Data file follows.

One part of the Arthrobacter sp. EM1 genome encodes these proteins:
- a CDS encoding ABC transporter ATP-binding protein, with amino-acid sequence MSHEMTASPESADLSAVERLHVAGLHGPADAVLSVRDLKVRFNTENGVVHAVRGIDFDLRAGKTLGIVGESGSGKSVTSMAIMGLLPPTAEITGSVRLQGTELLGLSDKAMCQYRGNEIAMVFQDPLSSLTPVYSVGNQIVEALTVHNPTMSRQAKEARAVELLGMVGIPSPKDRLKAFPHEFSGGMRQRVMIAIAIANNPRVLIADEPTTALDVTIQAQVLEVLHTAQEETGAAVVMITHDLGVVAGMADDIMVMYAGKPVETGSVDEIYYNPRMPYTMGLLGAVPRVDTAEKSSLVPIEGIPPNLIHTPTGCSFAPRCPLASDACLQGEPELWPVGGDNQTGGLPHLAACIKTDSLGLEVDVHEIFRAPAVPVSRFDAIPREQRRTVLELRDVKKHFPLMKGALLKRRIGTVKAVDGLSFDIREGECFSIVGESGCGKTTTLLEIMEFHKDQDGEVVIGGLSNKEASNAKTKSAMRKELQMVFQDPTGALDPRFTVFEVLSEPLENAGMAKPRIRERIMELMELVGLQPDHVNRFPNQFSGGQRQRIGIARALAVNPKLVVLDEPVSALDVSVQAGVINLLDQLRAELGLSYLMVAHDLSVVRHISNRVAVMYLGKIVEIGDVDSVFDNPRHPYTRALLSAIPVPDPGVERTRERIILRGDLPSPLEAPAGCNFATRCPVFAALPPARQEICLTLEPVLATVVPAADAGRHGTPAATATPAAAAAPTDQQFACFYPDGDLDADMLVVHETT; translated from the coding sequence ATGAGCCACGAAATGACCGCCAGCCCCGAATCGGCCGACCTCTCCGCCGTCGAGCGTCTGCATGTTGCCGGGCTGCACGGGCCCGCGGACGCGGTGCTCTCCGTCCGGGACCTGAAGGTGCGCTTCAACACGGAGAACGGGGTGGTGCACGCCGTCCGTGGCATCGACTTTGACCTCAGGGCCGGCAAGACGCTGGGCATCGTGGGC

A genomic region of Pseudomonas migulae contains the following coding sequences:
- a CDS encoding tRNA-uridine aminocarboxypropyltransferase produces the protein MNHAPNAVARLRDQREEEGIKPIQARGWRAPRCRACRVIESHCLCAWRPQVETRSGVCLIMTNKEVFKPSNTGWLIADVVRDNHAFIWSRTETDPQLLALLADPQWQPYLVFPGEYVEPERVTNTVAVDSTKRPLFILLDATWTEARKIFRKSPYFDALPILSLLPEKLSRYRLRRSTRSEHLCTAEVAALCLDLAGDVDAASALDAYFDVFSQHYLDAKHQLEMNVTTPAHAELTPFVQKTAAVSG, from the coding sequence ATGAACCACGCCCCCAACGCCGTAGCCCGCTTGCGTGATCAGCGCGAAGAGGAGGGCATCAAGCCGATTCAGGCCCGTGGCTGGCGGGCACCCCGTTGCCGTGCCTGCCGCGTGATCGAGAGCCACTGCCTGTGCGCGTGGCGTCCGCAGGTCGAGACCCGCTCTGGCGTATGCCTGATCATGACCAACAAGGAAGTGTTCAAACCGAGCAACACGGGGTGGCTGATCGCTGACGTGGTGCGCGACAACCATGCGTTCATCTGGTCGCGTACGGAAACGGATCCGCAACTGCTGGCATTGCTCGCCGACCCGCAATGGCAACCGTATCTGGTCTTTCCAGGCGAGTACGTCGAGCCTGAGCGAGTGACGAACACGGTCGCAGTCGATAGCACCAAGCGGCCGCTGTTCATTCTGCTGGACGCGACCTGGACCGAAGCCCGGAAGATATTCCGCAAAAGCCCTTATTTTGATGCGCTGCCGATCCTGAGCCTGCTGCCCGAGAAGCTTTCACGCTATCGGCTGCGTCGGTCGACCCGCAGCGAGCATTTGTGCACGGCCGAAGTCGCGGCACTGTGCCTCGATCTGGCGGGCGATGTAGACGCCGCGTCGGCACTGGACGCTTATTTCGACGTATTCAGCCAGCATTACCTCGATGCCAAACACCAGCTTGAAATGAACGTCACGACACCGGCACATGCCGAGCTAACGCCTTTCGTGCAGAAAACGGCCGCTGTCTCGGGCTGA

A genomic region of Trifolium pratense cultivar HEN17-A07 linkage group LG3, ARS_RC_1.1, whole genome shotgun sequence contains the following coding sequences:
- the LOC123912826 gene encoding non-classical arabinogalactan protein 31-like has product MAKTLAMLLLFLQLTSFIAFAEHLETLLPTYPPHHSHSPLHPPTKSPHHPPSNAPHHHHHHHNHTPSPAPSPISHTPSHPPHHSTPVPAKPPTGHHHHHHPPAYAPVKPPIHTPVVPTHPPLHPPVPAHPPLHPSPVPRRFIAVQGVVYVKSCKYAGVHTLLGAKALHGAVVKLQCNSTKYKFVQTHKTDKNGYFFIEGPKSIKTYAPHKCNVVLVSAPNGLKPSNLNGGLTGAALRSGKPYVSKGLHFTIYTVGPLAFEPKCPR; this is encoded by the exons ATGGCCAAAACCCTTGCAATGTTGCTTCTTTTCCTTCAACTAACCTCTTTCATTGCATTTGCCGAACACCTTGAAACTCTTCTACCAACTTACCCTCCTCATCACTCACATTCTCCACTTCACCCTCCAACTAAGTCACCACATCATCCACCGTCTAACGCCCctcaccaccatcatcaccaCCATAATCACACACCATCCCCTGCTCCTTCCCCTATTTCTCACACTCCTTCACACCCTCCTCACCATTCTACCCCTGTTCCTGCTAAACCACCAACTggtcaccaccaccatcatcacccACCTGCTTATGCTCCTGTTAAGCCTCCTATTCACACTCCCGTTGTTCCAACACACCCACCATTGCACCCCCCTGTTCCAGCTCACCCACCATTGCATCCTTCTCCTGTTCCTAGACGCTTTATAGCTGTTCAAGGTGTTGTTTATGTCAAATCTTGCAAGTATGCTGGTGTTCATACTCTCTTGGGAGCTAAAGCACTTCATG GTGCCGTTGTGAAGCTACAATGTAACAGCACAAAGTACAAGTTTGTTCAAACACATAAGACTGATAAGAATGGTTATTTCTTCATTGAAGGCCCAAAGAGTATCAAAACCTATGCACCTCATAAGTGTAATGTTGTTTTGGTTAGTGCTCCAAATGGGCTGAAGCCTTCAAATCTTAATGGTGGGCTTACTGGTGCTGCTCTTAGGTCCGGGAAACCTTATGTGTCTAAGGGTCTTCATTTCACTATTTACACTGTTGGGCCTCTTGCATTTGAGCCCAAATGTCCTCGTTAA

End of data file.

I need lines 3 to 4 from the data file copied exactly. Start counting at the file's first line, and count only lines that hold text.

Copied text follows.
A genomic region of Pseudomonas migulae contains the following coding sequences:
- a CDS encoding tRNA-uridine aminocarboxypropyltransferase produces the protein MNHAPNAVARLRDQREEEGIKPIQARGWRAPRCRACRVIESHCLCAWRPQVETRSGVCLIMTNKEVFKPSNTGWLIADVVRDNHAFIWSRTETDPQLLALLADPQWQPYLVFPGEYVEPERVTNTVAVDSTKRPLFILLDATWTEARKIFRKSPYFDALPILSLLPEKLSRYRLRRSTRSEHLCTAEVAALCLDLAGDVDAASALDAYFDVFSQHYLDAKHQLEMNVTTPAHAELTPFVQKTAAVSG, from the coding sequence ATGAACCACGCCCCCAACGCCGTAGCCCGCTTGCGTGATCAGCGCGAAGAGGAGGGCATCAAGCCGATTCAGGCCCGTGGCTGGCGGGCACCCCGTTGCCGTGCCTGCCGCGTGATCGAGAGCCACTGCCTGTGCGCGTGGCGTCCGCAGGTCGAGACCCGCTCTGGCGTATGCCTGATCATGACCAACAAGGAAGTGTTCAAACCGAGCAACACGGGGTGGCTGATCGCTGACGTGGTGCGCGACAACCATGCGTTCATCTGGTCGCGTACGGAAACGGATCCGCAACTGCTGGCATTGCTCGCCGACCCGCAATGGCAACCGTATCTGGTCTTTCCAGGCGAGTACGTCGAGCCTGAGCGAGTGACGAACACGGTCGCAGTCGATAGCACCAAGCGGCCGCTGTTCATTCTGCTGGACGCGACCTGGACCGAAGCCCGGAAGATATTCCGCAAAAGCCCTTATTTTGATGCGCTGCCGATCCTGAGCCTGCTGCCCGAGAAGCTTTCACGCTATCGGCTGCGTCGGTCGACCCGCAGCGAGCATTTGTGCACGGCCGAAGTCGCGGCACTGTGCCTCGATCTGGCGGGCGATGTAGACGCCGCGTCGGCACTGGACGCTTATTTCGACGTATTCAGCCAGCATTACCTCGATGCCAAACACCAGCTTGAAATGAACGTCACGACACCGGCACATGCCGAGCTAACGCCTTTCGTGCAGAAAACGGCCGCTGTCTCGGGCTGA